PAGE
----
"onboard Potentiometer" - increases/decreases a synthetic load which can mimic a calculation. An overload appears when the synthetic load exceeds the time step period it belongs to. The block “Tasking” controls the behavior of the model on overload (beyond the scope of this example).

"temp" - displays the temperature of the onboard analog sensor.

"time" - shows how long the model has been running. However, if an overload occurs, the elapsed time estimation is not underestimating the time because the real-time constraint of the model is violated.

 Analysis

UartTerminalModel.PNG
UART Terminal Model overview

Model description

The housekeeping subsystem block (“Explorer 16/32 - dsPIC33EP512MU810” in this example) contains all blocks required to set up the Simulink model for code generation for a dsPIC device. The most important are: Microchip Master (to configure the dsPIC device), Compiler Options (XC16 compiler configuration), and UART Configuration (peripheral used to communicate with the terminal).

A code.c file is added to the model code generation file list (Model Configuration Parameters > Code Generation > Custom code tab). It contains user functions to manage operations on strings, which include buffering of user input and matching with pre-defined commands.

Functions in code.c are used within the Terminal Interface Management subsystem through a C Function Call block. For every key press, this block (c-function) returns an 8-bit value coding for the action to be taken (e.g., return value 2 is issued when the ESC key is pressed). The values returned are categorized into two groups: terminal management (return values 0/1/2) or command actions (10…15). Check the code.c file for further details.

When a valid command is issued, the Menu Display Selection, a switch-case block executes a subsystem corresponding to the action.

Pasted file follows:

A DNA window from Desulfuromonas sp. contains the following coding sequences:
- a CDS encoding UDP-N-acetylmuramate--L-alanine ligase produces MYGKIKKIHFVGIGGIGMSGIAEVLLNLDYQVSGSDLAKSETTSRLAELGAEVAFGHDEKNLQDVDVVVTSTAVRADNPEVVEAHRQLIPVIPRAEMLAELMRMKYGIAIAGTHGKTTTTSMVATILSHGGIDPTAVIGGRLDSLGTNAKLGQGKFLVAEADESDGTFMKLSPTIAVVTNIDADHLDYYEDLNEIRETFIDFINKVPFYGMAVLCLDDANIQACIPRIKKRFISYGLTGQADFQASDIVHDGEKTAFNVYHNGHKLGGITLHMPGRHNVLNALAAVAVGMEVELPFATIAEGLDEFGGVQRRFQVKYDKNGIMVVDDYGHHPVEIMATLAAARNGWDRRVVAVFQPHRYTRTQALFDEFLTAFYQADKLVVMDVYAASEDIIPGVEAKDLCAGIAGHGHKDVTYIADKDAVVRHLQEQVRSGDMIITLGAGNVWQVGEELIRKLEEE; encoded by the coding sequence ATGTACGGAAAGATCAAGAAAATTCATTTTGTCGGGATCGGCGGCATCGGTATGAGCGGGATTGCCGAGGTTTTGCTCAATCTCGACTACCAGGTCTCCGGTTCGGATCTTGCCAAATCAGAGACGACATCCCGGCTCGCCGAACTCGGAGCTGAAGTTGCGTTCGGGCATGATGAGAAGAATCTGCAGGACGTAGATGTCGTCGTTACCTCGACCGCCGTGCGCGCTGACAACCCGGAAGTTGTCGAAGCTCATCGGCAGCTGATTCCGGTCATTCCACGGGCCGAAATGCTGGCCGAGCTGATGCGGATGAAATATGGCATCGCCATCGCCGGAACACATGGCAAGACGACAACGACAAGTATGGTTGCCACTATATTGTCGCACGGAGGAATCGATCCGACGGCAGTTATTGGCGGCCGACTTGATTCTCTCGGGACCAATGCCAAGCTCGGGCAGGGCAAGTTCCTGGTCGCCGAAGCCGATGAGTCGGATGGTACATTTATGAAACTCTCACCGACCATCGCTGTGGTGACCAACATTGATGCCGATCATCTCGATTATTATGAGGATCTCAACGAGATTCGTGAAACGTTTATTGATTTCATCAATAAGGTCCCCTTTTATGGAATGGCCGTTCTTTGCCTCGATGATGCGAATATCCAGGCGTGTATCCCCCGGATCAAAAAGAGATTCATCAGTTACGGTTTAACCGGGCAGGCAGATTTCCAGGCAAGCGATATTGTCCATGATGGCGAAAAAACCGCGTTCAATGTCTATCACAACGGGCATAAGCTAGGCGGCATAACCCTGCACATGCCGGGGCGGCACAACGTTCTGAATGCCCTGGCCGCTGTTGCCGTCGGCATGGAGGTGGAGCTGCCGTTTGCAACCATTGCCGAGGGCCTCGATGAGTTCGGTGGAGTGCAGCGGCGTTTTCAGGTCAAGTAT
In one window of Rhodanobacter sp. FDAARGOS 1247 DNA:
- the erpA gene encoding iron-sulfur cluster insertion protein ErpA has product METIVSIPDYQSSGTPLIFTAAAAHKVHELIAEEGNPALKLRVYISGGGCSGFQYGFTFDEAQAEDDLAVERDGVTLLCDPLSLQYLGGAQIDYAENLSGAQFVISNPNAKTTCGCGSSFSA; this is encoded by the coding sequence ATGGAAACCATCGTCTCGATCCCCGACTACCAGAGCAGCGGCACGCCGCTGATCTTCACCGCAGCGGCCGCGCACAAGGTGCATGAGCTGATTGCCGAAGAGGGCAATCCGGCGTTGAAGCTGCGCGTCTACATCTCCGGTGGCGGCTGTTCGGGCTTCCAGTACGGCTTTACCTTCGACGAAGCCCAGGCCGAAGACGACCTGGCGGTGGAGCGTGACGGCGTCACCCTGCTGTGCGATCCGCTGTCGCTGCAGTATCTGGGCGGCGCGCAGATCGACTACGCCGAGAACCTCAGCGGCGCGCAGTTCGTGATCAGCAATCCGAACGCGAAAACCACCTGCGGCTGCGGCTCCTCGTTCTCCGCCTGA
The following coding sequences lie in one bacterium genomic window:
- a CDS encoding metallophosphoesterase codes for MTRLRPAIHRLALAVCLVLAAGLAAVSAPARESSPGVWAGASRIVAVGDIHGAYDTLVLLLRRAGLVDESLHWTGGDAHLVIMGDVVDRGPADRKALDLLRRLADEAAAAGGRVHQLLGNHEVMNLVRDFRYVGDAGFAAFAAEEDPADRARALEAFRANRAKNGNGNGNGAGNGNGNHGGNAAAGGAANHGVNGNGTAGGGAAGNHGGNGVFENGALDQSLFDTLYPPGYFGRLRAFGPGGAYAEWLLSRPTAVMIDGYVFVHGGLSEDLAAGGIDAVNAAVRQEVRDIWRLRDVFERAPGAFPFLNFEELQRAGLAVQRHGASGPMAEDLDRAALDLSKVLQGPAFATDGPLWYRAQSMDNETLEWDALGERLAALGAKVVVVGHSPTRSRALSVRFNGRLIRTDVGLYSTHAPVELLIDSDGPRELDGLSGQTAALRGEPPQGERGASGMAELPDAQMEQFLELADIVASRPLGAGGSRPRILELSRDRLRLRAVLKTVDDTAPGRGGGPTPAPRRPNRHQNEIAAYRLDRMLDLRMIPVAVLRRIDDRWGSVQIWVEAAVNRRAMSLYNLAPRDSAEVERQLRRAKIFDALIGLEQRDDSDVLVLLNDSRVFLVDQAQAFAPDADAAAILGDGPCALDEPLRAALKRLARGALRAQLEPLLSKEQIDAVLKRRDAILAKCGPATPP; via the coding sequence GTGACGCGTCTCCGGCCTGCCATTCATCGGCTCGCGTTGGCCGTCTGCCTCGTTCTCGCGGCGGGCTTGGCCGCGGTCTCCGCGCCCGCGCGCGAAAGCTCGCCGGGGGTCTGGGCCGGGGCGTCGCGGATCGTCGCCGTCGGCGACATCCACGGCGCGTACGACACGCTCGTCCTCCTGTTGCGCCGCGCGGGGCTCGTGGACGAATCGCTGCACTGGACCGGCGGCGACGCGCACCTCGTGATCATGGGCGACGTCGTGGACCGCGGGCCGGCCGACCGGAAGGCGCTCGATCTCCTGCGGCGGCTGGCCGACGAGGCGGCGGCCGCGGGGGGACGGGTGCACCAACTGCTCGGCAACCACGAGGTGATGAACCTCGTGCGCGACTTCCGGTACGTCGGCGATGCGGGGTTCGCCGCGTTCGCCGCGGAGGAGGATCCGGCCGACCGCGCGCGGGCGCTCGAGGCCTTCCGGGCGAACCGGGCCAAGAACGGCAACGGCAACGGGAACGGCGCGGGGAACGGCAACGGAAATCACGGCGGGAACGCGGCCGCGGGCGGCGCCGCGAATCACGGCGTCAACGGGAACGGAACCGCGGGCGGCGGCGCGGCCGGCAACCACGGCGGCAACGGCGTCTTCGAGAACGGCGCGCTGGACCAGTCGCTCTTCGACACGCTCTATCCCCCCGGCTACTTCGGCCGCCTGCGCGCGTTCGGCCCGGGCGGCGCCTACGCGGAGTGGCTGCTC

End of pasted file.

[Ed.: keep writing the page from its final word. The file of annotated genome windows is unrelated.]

The Data Collector subsystem contains blocks providing CPU Load/Overload and ADC readings for temperature sensor/potentiometer. The CPU Load block uses a timer to measure the effective busy time. You can select the maximum period to be measured within the block GUI at the expense of reduced resolution. The CPU load block is set with a max period of 240 ms which provides a measurement resolution of 3.66us. The CPU load measurement returns the CPU load time between the two last starts of the task (i.e., sample time) the block belongs to. The CPU load block sampling time is set to 200 ms. Its output could overflow if the CPU load measured gets above 120% (corresponding to 240 ms). One consequence of an overload is that tasks get delayed which explains why the CPU load block output value might get higher than its own sampling time. Note, however, that a CPU load lower than 100% does not mean that another task has not overloaded the CPU and violated real-time constraints. The CPU Overload block must be used to detect any overload.

The CPU Overload block's output is zero when no overload has occurred between the two last consecutive tasks (i.e., sample time) that the Overload block belongs to. If an overload occurs, the output bit corresponding to the task thread IDs (TIDs) which overloads at least once is set to one. Thus, the output is different from zero on any overload.

The ADC block is configured to convert two analog inputs (Temperature sensor and Potentiometer) with 10 bits resolution using the parallel sample and hold peripheral capabilities. Sixty-four samples are converted for each channel at each time step, which allows for increased resolution and lowers the noise once averaged. Please note that the output impedance of the temperature sensor is high, thus using dedicated ADC channels provides better results than successively scanning ADC channels inputs.

The Time Counter subsystem provides the time elapsed since model execution started (Days:Hours:Minutes:Sec format). This time is not accurate if CPU overload occurs as a consequence of a real-time constraints violation.

Delay_us C function call block induces a variable delay with the value specified by SyntheticLoad to stress out the CPU. Using the potentiometer, it is possible to vary the CPU load and create an overload to see its consequences.

“Snake LED” toggles the LEDs on the board. The Snake LED's pattern provides a visual indicator that the model is running, and possibly overloaded (slower snake).

 Conclusions

This example presented a Terminal-based user interface implemented on a dsPIC from a Simulink model. It uses UART, C Function Call blocks and few CPU profiling blocks. It could be helpful for the debugging process, execution time profiling, CPU load measurement, as well as sending and receiving external commands.